Vegan tuna sandwich by Good Catch

Will plant-based fish be the next big thing in sustainable dining?

Who doesn’t love a good tuna-fish sandwich? Well, OK, vegetarians and vegans don’t. And some people don’t like the, um, distinct odor. We’ve even heard of instances of office shaming over that. (Ewww, what is that horrible fishy smell!)

But there’s a bigger problem with beloved tuna. Like 90 percent of the world’s sought-after ocean fish, its stock is severely depleted. Even worse for humans, every bite of tuna also comes with unwanted toxic mercury and PCBs (plastic).

So, perhaps it was only a matter of time—or, to put it another way, it’s just in time—that tuna joins hamburger beef in being imitated by plant-based alternatives so good that it’s hard to tell the difference. Except for one thing. There’s no tuna smell.

And faux tuna is just the start. Crab, scallops, shrimp and other popular sea flavors are either already on the market or soon will be available at a supermarket near you. Perhaps soon on the hotel catering menu, too.

“We set off on this project to create a fish-free tuna product because it’s one of the largest commodity foods in the world, and tuna fisheries, factory fisheries, are one of the most destructive in the world,” says Chad Sarno, cofounder of Good Catch, a company scheduled to ramp up to full-scale production this summer at its own 42,000-square-foot Ohio factory. “By capturing fish faster than they can reproduce, we are harming entire ecosystems that interact with those species, from the food they eat to the predators that eat them.”

Good Catch’s shelf-stable tuna product is already on the shelves at Whole Foods Market, where Sarno used to work as a corporate chef. It joins multiple skews (“crabcakes” made from potato starch and peas, as well as “prawns,” “scallops” and smoked “salmon”) offered by Sophie’s Kitchen. Other companies are diving in fast. Ocean Hugger Foods sells Ahimi, a plant-based alternative to raw tuna, to restaurants and supermarket sushi vendors. It’s made of fresh tomatoes, sesame oil and other simple ingredients. NPR calls it “a dead ringer for ahi tuna sashimi.”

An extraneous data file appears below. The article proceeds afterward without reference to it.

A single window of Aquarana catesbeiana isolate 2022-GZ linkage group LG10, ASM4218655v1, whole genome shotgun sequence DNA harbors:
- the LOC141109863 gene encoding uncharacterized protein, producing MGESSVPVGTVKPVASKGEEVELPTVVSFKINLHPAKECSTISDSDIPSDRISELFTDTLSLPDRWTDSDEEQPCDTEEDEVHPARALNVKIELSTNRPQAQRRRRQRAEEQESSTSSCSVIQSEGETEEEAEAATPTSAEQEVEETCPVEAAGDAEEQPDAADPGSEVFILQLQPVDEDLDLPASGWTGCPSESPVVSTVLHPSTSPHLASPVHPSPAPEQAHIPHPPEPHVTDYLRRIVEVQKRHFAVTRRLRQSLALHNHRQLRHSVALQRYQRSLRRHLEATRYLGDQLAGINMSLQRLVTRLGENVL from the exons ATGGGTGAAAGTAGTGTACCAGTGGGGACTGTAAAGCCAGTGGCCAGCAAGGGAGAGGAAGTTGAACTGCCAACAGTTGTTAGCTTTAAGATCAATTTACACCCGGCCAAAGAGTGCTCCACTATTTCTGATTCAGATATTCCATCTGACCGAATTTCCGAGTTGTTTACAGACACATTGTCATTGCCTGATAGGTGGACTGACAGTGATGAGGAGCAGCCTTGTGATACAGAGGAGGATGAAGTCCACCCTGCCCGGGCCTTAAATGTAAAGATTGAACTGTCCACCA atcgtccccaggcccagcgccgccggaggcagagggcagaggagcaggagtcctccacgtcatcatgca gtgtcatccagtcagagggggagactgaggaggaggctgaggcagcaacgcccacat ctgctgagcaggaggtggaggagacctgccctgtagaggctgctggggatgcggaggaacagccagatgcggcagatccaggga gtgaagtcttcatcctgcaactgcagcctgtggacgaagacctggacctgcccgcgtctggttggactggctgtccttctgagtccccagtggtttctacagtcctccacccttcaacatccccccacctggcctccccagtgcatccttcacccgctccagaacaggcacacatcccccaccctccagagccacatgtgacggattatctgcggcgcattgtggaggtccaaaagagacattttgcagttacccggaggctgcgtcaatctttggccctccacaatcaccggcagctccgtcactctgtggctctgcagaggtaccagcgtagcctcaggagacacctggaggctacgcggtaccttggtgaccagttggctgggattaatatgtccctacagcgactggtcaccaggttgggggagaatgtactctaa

Sarno spent a year perfecting a blend of GMO-free peas, chickpeas, lentils, soy, fava beans and navy beans to get the exact flakiness of seafood. His company website says sourcing organic ingredients is on the horizon. The tuna taste comes from an algae oil extract—which makes sense, because tuna eat fish down a food chain that starts with algae and other marine “veggies.” The oil is rich in omega-3s and “matches up nutritionally to what you’d find in fish,” according to Sarno’s partner, Eric Schnell. That includes 15 grams of protein per serving.

Awareness of the crisis state of the world’s fisheries is growing in tandem with our appetite for seafood. The United Nation’s Food and Agriculture Organization says fish consumption has been twice that of world population growth every year since 1961. Global demand for fish will increase by another 50 percent or more during the next 15 years, according to WorldFish, an organization dedicated to reducing hunger and poverty by improving fisheries and aquaculture. With spiraling demand will come spiraling prices.

Thus, for companies offering affordable, good tasting, nutrient-dense fish substitutes, the market seems bottomless. “There are 300 marine animals that are fished around the world for consumption and only 30 land animals,” Schnell says. “So, the opportunity to disrupt the marine category is 10 times bigger than chicken, beef and pork.”

Our oceans and lakes—and future generations of humankind—may thank them.

The Hook for Planners

With sustainability higher than ever on the checklist for planners and their attendees, deciding to put seafood on the menu is both increasingly problematic and an opportunity to raise consciousness about more eco-friendly choices.

The best catch: If fish is served, work with your hotel kitchen staff or caterer to source only seasonal and sustainable seafood. Among the most reliable guides is Seafood Watch from Monterey Bay Aquarium. The “avoid” category is for seafood that is overfished or farmed in ways that harm other marine life or the environment.

Wild vs. farmed: The staples of hotel and catering menus are the large predators, such as tuna, salmon and swordfish, when in fact the healthiest fish to eat are the smallest—such as sardines, herring and anchovies. Challenge your culinary team to create something wonderful that incorporates any of these. It’s usually assumed wild-caught is always better than farmed. In truth, both have issues. Fish in the wild are not only dwindling in supply: They can come with high levels of mercury, micro plastics and other contaminants. Fish farms can create pollution, impact biodiversity and potentially cause harm through overuse of antibiotics. But not all farms are created equal. A conscientious chef can track sources and research practices.

Vegan love: Food allergies and intolerances are on every planner’s radar these days, which may be reason enough to give plant-based fish a try. (Be aware, however, that some contain soy.) Your vegan attendees will love you, especially those who have chosen their path because of objection to the environmental costs of consuming meat on land and sea. That’s why supermarket sales of tasty meat and dairy substitutes are booming.